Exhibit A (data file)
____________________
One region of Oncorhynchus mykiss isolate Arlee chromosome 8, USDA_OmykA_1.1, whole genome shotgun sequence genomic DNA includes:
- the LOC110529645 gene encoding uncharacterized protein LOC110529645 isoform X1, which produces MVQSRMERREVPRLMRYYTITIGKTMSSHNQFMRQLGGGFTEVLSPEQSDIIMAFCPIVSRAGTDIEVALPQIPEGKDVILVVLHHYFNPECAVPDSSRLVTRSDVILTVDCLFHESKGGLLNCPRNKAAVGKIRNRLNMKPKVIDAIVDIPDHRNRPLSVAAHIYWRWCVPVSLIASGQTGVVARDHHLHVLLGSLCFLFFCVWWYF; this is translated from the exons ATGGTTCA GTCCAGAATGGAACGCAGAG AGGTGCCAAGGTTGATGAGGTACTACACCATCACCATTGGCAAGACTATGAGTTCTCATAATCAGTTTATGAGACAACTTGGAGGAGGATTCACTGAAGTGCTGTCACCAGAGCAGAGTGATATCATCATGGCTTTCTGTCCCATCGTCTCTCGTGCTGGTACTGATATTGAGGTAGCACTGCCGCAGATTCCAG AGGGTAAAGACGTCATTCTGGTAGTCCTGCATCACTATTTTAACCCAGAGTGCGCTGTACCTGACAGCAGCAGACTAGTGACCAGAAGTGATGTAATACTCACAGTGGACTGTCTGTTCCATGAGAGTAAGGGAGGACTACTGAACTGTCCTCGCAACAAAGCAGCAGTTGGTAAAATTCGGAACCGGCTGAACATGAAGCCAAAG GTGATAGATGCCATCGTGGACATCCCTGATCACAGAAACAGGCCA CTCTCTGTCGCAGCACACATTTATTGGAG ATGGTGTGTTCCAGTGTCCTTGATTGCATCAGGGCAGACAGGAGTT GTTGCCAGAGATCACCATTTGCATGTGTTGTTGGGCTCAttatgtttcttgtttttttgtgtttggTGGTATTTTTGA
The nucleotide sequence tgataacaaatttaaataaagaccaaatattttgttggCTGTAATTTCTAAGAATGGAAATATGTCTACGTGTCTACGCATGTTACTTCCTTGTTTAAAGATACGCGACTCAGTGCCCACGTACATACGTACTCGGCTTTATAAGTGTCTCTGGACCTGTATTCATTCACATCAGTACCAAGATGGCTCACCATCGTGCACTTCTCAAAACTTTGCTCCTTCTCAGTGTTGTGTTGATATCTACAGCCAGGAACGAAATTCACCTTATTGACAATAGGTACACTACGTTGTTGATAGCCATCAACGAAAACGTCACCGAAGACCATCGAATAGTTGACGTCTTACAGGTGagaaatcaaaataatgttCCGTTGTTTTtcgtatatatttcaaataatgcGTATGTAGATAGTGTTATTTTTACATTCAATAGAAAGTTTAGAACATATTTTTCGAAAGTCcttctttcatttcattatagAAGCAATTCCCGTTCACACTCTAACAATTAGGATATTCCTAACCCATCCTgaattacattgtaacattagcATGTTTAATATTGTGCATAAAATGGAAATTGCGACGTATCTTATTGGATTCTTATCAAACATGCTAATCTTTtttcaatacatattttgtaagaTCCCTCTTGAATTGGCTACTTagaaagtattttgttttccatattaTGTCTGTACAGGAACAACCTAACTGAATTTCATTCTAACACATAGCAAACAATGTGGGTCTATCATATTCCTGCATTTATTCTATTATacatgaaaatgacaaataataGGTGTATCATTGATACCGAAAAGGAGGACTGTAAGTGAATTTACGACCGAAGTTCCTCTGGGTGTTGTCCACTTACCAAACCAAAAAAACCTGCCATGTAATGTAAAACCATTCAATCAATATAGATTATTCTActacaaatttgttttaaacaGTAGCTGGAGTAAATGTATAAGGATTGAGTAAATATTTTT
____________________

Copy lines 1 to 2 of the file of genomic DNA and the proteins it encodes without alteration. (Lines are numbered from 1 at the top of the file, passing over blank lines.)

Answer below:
One region of Oncorhynchus mykiss isolate Arlee chromosome 8, USDA_OmykA_1.1, whole genome shotgun sequence genomic DNA includes:
- the LOC110529645 gene encoding uncharacterized protein LOC110529645 isoform X1, which produces MVQSRMERREVPRLMRYYTITIGKTMSSHNQFMRQLGGGFTEVLSPEQSDIIMAFCPIVSRAGTDIEVALPQIPEGKDVILVVLHHYFNPECAVPDSSRLVTRSDVILTVDCLFHESKGGLLNCPRNKAAVGKIRNRLNMKPKVIDAIVDIPDHRNRPLSVAAHIYWRWCVPVSLIASGQTGVVARDHHLHVLLGSLCFLFFCVWWYF; this is translated from the exons ATGGTTCA GTCCAGAATGGAACGCAGAG AGGTGCCAAGGTTGATGAGGTACTACACCATCACCATTGGCAAGACTATGAGTTCTCATAATCAGTTTATGAGACAACTTGGAGGAGGATTCACTGAAGTGCTGTCACCAGAGCAGAGTGATATCATCATGGCTTTCTGTCCCATCGTCTCTCGTGCTGGTACTGATATTGAGGTAGCACTGCCGCAGATTCCAG AGGGTAAAGACGTCATTCTGGTAGTCCTGCATCACTATTTTAACCCAGAGTGCGCTGTACCTGACAGCAGCAGACTAGTGACCAGAAGTGATGTAATACTCACAGTGGACTGTCTGTTCCATGAGAGTAAGGGAGGACTACTGAACTGTCCTCGCAACAAAGCAGCAGTTGGTAAAATTCGGAACCGGCTGAACATGAAGCCAAAG GTGATAGATGCCATCGTGGACATCCCTGATCACAGAAACAGGCCA CTCTCTGTCGCAGCACACATTTATTGGAG ATGGTGTGTTCCAGTGTCCTTGATTGCATCAGGGCAGACAGGAGTT GTTGCCAGAGATCACCATTTGCATGTGTTGTTGGGCTCAttatgtttcttgtttttttgtgtttggTGGTATTTTTGA